Benefitting children, parents and community: the Sure Start Programme in Hungary
by József Rostás, Roma Fellow for Early Childhood Development
Sure Start Children’s Homes in Hungary are effective initiatives which have provided significant early childhood development (ECD) opportunities to segregated and disadvantaged micro-regions, composed of Roma and non-Roma populations, who are facing many challenges. According to relevant data, the number of families involved in the programme is growing, as more and more find themselves in difficult situations.
“Sure Start Children’s Homes in the Southern – Transdanubia Region”, provides insights about the services of the Sure Start Children’s Homes and the experiences of the participants. The study focuses on the Roma minority living in Hungary as a service user. The research has a territorial, public health and Roma focus and aims to collect good practices from the beneficiaries. Particular relevance is given to EPHA’s, as well as the European Commission’s, assessment of the National Roma Integration Strategies (NRIS).
According to the research, Roma parents valued most the connection established between inter-professional groups and families. Parents also emphasised the popularity of various community programmes such as parent groups, events for the Roma population, and the promotion of a healthier lifestyle which included cooking courses, treatments against head lice and awareness-raising campaigns.
Professionals highlighted poverty as the main problem affecting both Roma and non-Roma populations in the majority of the targeted micro-regions. The greatest challenge faced by professionals is the lack of motivation and qualification of the local population, along with the deficiency in basic life skills. In addition, there is a lack of available and trained professionals to cater to the needs of children and the community.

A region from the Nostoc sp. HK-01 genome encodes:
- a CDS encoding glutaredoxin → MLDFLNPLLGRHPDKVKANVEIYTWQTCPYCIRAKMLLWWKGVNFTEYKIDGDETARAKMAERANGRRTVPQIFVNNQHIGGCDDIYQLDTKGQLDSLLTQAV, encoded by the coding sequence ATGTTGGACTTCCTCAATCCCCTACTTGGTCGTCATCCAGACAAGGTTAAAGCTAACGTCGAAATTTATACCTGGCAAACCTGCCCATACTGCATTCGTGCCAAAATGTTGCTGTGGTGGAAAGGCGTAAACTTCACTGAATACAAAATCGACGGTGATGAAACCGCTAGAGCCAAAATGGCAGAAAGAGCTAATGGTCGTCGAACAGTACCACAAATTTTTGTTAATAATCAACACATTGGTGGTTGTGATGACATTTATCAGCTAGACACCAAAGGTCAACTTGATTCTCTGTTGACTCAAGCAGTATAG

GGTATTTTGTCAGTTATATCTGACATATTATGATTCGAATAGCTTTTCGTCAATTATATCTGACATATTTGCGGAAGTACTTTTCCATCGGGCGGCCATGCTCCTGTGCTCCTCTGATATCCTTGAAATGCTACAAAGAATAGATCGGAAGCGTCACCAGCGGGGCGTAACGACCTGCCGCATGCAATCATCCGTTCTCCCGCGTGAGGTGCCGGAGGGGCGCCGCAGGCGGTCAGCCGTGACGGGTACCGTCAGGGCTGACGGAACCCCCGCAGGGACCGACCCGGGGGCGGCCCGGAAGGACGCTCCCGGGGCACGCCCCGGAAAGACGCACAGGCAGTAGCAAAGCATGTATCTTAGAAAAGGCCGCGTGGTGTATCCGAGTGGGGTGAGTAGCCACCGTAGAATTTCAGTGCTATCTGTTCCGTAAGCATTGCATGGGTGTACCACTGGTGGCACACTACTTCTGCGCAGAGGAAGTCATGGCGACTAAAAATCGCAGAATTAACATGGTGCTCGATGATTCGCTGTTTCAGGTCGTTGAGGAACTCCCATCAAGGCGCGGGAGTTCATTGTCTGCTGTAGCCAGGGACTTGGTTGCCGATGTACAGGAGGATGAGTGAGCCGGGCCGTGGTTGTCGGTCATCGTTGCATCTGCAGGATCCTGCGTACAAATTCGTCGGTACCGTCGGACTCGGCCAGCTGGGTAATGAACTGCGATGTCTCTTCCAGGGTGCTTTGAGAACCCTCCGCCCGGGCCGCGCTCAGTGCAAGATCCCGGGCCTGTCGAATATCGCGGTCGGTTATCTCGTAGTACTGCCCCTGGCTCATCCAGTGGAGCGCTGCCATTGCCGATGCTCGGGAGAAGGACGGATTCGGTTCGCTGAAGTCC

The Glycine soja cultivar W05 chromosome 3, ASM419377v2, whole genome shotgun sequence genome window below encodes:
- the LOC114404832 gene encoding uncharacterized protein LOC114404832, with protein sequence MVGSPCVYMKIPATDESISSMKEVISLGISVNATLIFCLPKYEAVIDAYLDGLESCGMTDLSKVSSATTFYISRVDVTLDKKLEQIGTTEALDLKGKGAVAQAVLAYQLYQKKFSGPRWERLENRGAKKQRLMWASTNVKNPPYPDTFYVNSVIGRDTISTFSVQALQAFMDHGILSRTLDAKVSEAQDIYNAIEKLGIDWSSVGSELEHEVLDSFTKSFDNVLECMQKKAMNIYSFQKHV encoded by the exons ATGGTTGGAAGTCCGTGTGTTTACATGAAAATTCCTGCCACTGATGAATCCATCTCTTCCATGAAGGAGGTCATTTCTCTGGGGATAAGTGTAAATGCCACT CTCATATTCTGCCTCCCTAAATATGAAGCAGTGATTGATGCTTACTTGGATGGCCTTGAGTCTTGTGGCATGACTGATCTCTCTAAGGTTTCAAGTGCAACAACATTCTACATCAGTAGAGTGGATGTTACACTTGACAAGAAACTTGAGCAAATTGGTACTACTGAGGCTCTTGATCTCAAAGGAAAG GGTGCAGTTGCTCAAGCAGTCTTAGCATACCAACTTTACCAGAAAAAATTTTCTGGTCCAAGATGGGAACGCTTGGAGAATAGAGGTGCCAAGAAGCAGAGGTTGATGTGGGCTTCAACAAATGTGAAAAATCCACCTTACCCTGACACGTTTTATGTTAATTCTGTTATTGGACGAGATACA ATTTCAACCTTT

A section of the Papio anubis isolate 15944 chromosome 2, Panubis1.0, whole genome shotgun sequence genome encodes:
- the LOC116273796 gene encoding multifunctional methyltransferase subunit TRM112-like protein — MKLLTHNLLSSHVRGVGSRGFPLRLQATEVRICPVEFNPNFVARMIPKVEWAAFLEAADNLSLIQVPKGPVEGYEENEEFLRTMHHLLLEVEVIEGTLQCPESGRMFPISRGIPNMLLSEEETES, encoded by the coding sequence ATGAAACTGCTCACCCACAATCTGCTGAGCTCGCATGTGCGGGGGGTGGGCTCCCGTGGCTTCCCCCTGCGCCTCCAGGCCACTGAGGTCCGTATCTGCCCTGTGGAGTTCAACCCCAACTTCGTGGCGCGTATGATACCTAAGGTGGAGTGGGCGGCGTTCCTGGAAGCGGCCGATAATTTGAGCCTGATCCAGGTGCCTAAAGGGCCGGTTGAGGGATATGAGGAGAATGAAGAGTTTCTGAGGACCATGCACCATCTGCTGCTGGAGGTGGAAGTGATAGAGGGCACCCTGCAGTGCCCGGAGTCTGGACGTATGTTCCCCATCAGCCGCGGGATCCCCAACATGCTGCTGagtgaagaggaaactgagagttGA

Based on the experience of the early years, the integration of the Children’s Home into the life of the local community and cooperation with the local institutions takes place in an informal context. The location of the Home is an important aspect as it is advantageous to be close to segregated families but not far from the centre. In most cases, the services of the Children’s Home are adapted to local needs and characteristics, but according to local participants, the most disadvantaged families are not involved successfully in the programme.
Moreover, financial constraints and the lack of trained professionals may create instability and pose a threat to the continuation of the programme. However, the positive effects of the services are already observed in local kindergartens with children showing improvement in social skills, adaptability, vocabulary and mobility. In addition, Roma parents have developed their parenting competencies, collaboration skills, adaptability and problem-solving skills and have enlarged their network of relationships.
In view of the above, the fate of Roma children growing up in disadvantaged, segregated families is a serious problem as low education and unemployment are passed down from generation to generation. Attempting to bridge these gaps as early as possible might have a significant impact and positive implications for the educational attainment of Roma children and the Roma population in Hungary.
 Rostás, József. “Sure Start Children’s Homes in the Southern – Transdanubia Region”. EPHA, July 2019, p.14
 ibid., p.8
 Rostás, József. “Sure Start Children’s Homes in the Southern – Transdanubia Region”. EPHA, July 2019, p.13